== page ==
Alexandra Duncan

Science Fiction. Fantasy. Feminism.

Diversity is the Future

Earlier this week, my friend Ellen Oh told me about the We Need Diverse Books campaign, and I was extremely excited. In my work as a librarian, one of the things I hear again and again from library patrons is that they don’t want the only novels they read about people of color to be confined to the historical fiction section. History is important, but people want to see themselves in the present – in mysteries, contemporaries, and romances – and in the future – science fiction, dystopia, etc. – too. None of us are just our past.

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One of my favorite books right now is Brandy Colbert’s Pointe, a contemporary YA about a ballerina whose best friend was kidnapped when they were younger. He suddenly resurfaces, bringing up old secrets. The main character is black, and that point isn’t glossed over, but it also isn’t the central issue of the story. It’s a fantastic example of realistic teens making mistakes and learning about navigating the perils of the real world.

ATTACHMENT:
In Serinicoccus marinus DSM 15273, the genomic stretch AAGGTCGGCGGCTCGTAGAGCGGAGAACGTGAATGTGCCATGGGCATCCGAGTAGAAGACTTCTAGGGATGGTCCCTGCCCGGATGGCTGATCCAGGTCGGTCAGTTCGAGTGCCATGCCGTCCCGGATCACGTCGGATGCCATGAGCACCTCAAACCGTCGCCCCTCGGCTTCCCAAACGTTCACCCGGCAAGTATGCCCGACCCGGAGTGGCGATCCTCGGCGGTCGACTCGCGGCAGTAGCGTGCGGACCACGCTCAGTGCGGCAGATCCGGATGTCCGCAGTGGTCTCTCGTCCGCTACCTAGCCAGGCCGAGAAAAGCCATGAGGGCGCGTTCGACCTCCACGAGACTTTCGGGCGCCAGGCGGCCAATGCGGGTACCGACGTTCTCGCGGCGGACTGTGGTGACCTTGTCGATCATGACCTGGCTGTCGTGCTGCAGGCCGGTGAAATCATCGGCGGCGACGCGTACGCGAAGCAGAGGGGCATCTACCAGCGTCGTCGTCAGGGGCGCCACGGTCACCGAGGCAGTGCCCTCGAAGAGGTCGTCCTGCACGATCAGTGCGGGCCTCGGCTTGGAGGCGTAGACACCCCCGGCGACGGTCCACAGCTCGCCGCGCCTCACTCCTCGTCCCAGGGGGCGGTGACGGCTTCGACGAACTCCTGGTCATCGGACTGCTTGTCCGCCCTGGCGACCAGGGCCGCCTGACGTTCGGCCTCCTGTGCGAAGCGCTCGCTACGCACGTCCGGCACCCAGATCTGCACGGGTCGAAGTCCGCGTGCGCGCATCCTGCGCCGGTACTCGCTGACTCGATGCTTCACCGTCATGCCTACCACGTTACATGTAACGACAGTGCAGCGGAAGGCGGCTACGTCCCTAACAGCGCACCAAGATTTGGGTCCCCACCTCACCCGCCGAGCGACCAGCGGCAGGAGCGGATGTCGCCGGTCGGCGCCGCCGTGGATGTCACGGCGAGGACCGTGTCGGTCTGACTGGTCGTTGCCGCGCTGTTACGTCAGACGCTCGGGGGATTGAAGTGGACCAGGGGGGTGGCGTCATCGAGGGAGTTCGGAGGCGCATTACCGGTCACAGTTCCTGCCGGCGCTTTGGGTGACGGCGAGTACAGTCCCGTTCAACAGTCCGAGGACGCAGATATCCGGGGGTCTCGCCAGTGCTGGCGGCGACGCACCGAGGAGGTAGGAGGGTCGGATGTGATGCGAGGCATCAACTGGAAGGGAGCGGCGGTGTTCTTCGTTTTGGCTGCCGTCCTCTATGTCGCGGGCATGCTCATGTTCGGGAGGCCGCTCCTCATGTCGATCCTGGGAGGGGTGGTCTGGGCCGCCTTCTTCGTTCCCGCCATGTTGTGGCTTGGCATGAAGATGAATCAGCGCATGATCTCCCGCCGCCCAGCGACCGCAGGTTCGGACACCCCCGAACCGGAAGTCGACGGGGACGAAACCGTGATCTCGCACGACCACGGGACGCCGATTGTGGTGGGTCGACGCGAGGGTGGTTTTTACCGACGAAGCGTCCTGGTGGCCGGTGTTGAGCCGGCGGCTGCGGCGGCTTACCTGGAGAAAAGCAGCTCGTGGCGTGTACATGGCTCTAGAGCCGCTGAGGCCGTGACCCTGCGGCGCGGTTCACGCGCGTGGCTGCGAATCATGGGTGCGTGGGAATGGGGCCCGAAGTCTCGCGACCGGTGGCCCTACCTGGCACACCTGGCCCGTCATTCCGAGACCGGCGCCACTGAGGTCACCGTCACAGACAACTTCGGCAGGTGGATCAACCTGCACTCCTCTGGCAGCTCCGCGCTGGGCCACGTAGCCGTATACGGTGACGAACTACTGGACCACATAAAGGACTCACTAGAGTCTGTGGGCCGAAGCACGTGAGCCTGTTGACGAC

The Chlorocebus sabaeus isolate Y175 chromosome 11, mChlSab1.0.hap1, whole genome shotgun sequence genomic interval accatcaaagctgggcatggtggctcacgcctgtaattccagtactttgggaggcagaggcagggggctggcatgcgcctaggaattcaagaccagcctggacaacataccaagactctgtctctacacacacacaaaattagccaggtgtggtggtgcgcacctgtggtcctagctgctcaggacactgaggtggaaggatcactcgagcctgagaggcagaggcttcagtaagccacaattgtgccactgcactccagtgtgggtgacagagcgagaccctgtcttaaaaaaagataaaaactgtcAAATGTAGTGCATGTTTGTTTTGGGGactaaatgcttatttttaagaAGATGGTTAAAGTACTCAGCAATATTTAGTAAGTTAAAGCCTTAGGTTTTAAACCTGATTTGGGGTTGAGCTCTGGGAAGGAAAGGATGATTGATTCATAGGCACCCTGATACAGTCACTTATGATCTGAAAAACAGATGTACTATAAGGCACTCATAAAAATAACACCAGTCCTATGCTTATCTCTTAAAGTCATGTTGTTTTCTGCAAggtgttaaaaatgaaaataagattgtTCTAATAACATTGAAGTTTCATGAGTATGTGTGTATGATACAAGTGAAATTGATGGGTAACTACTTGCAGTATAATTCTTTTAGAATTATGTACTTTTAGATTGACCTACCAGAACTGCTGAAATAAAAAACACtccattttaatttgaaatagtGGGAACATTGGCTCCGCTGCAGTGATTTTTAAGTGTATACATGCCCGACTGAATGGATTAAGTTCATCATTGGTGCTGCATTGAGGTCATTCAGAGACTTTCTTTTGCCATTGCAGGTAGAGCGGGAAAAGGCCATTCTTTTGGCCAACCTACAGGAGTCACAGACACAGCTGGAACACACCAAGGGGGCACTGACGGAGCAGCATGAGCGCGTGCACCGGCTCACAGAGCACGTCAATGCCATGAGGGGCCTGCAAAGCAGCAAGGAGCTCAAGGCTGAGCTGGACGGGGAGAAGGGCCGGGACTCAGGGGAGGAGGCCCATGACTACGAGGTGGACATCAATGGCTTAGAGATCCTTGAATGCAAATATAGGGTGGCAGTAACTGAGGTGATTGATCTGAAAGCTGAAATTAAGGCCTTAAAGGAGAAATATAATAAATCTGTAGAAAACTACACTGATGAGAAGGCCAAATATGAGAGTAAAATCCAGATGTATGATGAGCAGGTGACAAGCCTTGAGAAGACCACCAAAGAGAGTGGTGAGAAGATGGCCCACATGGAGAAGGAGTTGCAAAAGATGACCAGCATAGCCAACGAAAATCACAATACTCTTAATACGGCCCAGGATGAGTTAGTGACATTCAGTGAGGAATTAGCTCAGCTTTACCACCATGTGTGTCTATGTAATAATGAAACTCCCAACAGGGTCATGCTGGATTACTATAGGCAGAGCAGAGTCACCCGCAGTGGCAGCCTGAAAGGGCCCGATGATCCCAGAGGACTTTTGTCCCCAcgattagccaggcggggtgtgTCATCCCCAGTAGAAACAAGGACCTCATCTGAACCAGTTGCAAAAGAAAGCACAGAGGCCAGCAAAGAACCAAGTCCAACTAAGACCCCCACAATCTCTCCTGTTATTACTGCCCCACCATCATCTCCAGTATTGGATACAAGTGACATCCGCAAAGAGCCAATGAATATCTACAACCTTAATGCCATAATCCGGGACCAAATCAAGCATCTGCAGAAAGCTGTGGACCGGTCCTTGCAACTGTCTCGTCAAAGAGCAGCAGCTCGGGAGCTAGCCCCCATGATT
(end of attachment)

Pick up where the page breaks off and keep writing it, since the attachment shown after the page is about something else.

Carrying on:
As a science fiction writer, it’s also incredibly important to me to see books where the future is portrayed as being as diverse as it’s likely to be. Every year, more people marry, make friends, or adopt across racial boundaries, so it seems shortsighted to me to portray the all-white future we’ve seen in many science fiction books of the past. Alaya Dawn Johnson and Nnedi Okorafor are two writers bringing us that diverse future. I’m a huge fan of Okorafor, and I’m really looking forward to reading Johnson’s The Summer Prince, because I’ve enjoyed many of her short stories. Paolo Bacigalupi’s Ship Breaker is another fantastic example, though I hope our future doesn’t turn out to be as bleak as the one he portrays.

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Then there are fantasy novels like Ellen Oh’s own Prophecy, Cindy Pon’s Silver Phoenix, Malinda Lo’s Huntress, Shannon Hale’s Book of a Thousand Days, and Ursula LeGuin’s classic Earthsea novels.

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We need more diverse books. We need them because no one should be confined to reading about people who look like them in only one genre. We need them not just because it’s something we ought to do to be inclusive, but because readers demand them. We need them because diverse books are our future.

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